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Contact us at 530-242-1275 or bdavis@ShastaLaw.Net.
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How we work and the steps to helping you resolve your credit and debt issues.
By William O. Davis, Attorney at Law
First -- There are no cookie cutter solutions to your individual circumstances.
Second -- There are a number of basic steps, tasks, and alternatives that will improve your situation.
The following four steps to resolving financial problems are based upon what we have experienced in helping many people. In each individual case there are many variations on these themes that appear as we work through getting the facts, analyzing them, taking action, and dealing with others -- like banks, servicing companies and collections people. So, what can you do -- try out these four basic steps:
1. Identify the facts in your case. 3. Create your own personal plan.
2. Identify alternatives & solutions. 4. Put your plan in action and check for results.
1. Identify the facts in your case, stop collections calls, set goals, and deal with stresses in daily life. Get the facts down and a snapshot of your financial circumstances. Stop harassing collections calls. At the same time, step back and clarify future goals and take actions to reduce stresses and strains in daily life as best as possible. Most importantly, get the facts organized so that alternatives and solutions can be sought and identified.
NOTE RE: Collections Calls. Under Title 15 United States Code section 1692c(a)(2) (Section 805, Fair Debt Collections Practices Act) and California Civil Code section 1788.17 (The California Rosenthal Fair Debt Collection Practices Act) if you notify the collections agency or person that you have an attorney and they are dealing with your debt issues, giving them the attorney's name and phone number, then the collections people cannot keep contacting you. Also, you should notify them that they are not to call your employer or other persons, that all communications should be through or with your attorney or with your attorney's permission.
2. Identify Alternatives and Solutions, Get Inputs from Consultants as Needed to avoid unwanted consequences. Understand the alternatives that are available and begin formulating a personal plan. Common alternatives are loan modifications, forebearances, deeds in lieu of foreclosure, short sales, foreclosures, or sometimes legal actions to protect your home, assets, or rights. This second step includes, discussing issues with consulting realtors, accountants. attorneys, and others, including family and friends when appropriate. Often, issues like unwanted tax consequences, deficiencies or deficiency judgments, loss of personal assets, savings, or pensions and other resources can be avoided or mitigated by careful planning after gathering the necessary information.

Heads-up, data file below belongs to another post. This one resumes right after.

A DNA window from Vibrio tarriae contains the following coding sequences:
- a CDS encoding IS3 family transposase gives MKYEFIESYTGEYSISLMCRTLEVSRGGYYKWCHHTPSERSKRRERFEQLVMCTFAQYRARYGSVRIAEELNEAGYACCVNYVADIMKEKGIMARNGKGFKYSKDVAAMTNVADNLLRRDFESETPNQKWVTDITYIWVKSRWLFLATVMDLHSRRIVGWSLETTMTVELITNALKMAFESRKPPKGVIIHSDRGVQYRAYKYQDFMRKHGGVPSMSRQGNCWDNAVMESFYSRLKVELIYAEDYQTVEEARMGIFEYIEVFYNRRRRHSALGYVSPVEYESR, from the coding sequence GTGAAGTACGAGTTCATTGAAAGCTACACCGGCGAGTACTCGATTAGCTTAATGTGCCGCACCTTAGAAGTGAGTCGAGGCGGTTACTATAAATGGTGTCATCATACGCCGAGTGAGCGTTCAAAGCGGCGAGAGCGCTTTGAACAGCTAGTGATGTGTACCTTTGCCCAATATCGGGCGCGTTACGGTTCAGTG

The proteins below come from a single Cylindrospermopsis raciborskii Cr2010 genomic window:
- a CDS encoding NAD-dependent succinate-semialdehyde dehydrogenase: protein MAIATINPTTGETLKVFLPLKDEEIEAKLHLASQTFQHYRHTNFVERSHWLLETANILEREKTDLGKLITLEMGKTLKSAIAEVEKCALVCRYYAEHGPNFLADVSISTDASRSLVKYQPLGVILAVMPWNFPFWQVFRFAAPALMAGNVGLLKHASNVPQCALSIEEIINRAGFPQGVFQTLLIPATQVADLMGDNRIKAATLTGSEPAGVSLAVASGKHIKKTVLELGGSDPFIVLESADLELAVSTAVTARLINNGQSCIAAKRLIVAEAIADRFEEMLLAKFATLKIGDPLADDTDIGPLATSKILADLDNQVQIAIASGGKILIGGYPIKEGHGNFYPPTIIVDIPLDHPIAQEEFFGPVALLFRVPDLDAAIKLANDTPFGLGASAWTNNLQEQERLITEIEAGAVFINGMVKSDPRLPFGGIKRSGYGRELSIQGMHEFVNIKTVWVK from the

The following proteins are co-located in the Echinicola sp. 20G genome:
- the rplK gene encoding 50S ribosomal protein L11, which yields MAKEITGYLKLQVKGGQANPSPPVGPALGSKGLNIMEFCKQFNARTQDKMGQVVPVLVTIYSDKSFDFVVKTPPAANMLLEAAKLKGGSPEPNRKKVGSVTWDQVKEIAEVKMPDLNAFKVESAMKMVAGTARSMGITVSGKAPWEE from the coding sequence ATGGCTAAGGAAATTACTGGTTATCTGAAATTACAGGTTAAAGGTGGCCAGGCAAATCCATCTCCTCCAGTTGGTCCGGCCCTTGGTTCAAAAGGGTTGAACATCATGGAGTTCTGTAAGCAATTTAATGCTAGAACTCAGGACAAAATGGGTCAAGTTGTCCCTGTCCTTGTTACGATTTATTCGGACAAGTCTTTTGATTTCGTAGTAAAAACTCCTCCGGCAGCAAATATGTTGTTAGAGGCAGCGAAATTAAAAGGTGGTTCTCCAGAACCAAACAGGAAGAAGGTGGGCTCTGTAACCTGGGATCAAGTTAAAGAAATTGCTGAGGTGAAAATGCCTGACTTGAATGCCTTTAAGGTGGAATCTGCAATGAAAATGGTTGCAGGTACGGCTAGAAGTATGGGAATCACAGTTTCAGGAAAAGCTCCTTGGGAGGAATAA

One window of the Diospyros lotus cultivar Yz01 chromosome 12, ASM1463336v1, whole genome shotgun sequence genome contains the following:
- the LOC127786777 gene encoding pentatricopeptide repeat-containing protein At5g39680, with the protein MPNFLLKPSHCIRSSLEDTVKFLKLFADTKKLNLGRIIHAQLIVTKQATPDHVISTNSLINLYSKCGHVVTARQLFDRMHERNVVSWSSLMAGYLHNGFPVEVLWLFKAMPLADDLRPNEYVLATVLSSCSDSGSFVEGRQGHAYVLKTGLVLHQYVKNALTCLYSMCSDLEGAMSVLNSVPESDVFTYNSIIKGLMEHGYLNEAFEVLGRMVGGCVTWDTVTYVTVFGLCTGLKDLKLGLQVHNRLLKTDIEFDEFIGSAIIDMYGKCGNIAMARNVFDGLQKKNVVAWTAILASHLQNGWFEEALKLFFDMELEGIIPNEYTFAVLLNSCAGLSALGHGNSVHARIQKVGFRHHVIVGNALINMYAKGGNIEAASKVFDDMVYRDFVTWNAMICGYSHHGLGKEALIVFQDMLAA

3. Create a Final Working Plan, Contact Creditors and Collections People as Needed. Finalize a plan, and begin implementing your own personal plan to meet your own personal goals. Often this means contacting creditors and collections people to get a final resolution of what is going to happen and on what terms and when..
4. Put your plan in action, do follow ups and progress check ups as Needed. Follow through with initiating the plan and implementing it. Stop every so often and review how things are going, address any new questions or issues, and make sure your plan is both happening and working for you.
How things frequently happen and what to do when implementing the 4 steps:
1. Get the facts down on paper - get your records, receipts, pay stubs, bank statements, tax filings, and other documents. Review the facts and set goals, come up with a preliminary course of action and tasks. Use our forms as an aid in putting together your story and a snapshot of your financial situation. Click here to see the forms. Gathering this information is essential to preparing to talk with your own advisors or consultants, as well as communicating with your bank, loan servicing companies or collections agencies.
2. Stop collections calls and start taking care of getting some sleep, eating regularly and otherwise reducing stress in daily life. This often means notifying creditors and collectors you have legal counsel and may be considering bankruptcy. Tell debt collectors that they are not to call you at work. Take care of your health to the best of your ability. Review the factual materials with a free consultation with a bankruptcy attorney for a preliminary determination whether bankruptcy is an option, a necessity in your circumstances, or your best course of action. Evaluate whether you can keep your home, if so how to do it best and if not how to stay in it while you put together a plan to get to a new home and a new life.
3. Check on the timelines of a foreclosure if one is in process, or for negotiating a loan modification or short sale, if they look like viable options. This can include contacting collections agencies or loan servicing and lending agencies to find out what is possible. This is often best done with the help of a realtor or attorney or both. Your attorney and realtor will frequently take care of these items, often using information that you have provided to them, without cost or for a very low and reasonable fee geared to what you can afford.
4. Get necessary consultants in place and take actions to engage in dealing with any real estate or other major assets and debts, including any foreclosure, deed in lieu, short-sale, loan modification, refinance, etc.
5. Summarize your alternatives and solutions, decide what course or courses of action to take and set short term and long term tasks and goals. Make a plan, your own plan, to get to the ends and meet the goals you set for yourself.